January 9, 2011

UCLA MSW Program: Pre-Licensure Coursework

Last year, UCLA MSW students felt one consequence of California's budget crisis in a big way; tuition costs nearly doubled, increasing tuition to nearly $18,000 and $30,000 for California residents and non-residents respectfully. As expected, students became outraged and demanded faculty to find ways to mitigate enormous fee hikes.

This past fall, MSW faculty announced a few ways they were going to offset professional fee increases, including the decision to offer pre-licensure courses for students planning to become Licensed Clinical Social Workers (LCSWs). The following is a list of the five required pre-licensure exams (UCLA will provide condensed versions of each class that will still qualify students to sit for licensing exams):

1. Child Abuse Assessment and Reporting (seven hours)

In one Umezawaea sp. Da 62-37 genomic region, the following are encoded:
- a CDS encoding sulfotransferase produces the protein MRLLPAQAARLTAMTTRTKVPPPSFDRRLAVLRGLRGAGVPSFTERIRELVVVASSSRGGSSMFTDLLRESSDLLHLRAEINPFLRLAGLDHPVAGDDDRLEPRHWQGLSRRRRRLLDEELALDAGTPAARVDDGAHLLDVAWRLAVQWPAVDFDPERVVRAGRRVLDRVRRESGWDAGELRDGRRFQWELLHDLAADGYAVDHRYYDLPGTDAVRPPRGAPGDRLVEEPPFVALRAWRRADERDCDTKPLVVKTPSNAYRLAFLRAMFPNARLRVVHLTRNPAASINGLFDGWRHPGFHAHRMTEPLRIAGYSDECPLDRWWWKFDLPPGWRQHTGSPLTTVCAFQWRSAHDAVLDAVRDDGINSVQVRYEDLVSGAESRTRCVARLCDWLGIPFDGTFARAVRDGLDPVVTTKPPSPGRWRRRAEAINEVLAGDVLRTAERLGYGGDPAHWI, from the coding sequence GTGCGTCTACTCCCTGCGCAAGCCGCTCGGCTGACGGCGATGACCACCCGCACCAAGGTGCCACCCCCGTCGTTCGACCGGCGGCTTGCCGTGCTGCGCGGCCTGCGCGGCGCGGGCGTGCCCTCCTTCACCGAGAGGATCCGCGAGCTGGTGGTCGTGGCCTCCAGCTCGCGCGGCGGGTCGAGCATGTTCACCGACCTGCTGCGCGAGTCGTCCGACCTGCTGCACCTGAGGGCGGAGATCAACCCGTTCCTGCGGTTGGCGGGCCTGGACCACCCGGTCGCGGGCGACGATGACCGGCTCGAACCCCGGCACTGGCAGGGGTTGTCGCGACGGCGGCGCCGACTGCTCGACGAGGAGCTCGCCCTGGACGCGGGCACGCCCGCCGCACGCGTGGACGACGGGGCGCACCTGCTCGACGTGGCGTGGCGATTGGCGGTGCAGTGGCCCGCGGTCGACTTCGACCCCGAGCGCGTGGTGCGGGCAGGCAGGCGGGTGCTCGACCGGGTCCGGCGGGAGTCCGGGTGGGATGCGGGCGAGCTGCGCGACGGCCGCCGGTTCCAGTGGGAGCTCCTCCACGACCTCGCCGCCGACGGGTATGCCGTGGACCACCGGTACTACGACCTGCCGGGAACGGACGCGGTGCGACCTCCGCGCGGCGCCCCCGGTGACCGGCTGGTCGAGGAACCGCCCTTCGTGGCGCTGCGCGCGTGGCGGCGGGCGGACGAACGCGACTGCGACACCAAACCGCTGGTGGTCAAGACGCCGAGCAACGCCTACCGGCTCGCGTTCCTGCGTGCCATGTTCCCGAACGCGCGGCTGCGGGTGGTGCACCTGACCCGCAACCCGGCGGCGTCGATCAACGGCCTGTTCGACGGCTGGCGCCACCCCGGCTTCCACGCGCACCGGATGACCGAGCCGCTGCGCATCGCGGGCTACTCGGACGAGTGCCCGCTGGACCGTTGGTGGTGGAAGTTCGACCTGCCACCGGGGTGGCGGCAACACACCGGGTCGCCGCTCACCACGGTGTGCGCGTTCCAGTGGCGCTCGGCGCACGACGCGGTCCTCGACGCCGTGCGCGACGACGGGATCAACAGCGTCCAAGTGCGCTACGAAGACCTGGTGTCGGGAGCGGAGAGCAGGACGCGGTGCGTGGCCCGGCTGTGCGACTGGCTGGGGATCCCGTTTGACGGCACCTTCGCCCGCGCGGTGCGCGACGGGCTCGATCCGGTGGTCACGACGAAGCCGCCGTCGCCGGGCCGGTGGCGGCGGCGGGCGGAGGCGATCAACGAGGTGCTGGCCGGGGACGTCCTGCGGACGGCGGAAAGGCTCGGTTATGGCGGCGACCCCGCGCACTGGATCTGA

2. Human Sexuality (ten hours)
3. Substance Abuse Dependency (fifteen hours)
4. Spousal/Partner Abuse Assessment, Detection and Intervention (fifteen hours)
5. Aging and Long-Term Care (ten hours)

Although faculty and administration have just started moving in the right direction, I do believe this promise is a great first step in appeasing valid concerns and frustrations over tuition hikes. Pre-licensure courses are extremely practical for micro students, as it will help students save time and money.

Unfortunately, field faculty recently informed one of my classmates that the pre-licensure classes will not be available to 1st year MSW students, the reason being twofold: (1) Faculty wants to ensure that 2nd year MSW students will have a spot in the class. (2) Topics covered in the pre-licensure courses are more advanced than the 1st year curriculum.

To be frank, I feel it is unfortunate that 1st year students are not allowed to participate in the pre-licensure courses. It's inevitable that some students will not be able to complete all five courses (scheduling conflicts always seem to get in the way!). It would be nice to have the opportunity to make up for a missed class. Graduates will then be forced to pay for and find the time to take one of these courses later.

Dare I ask what faculty has in mind to appease macro students?

1 comment:

Lauren said...
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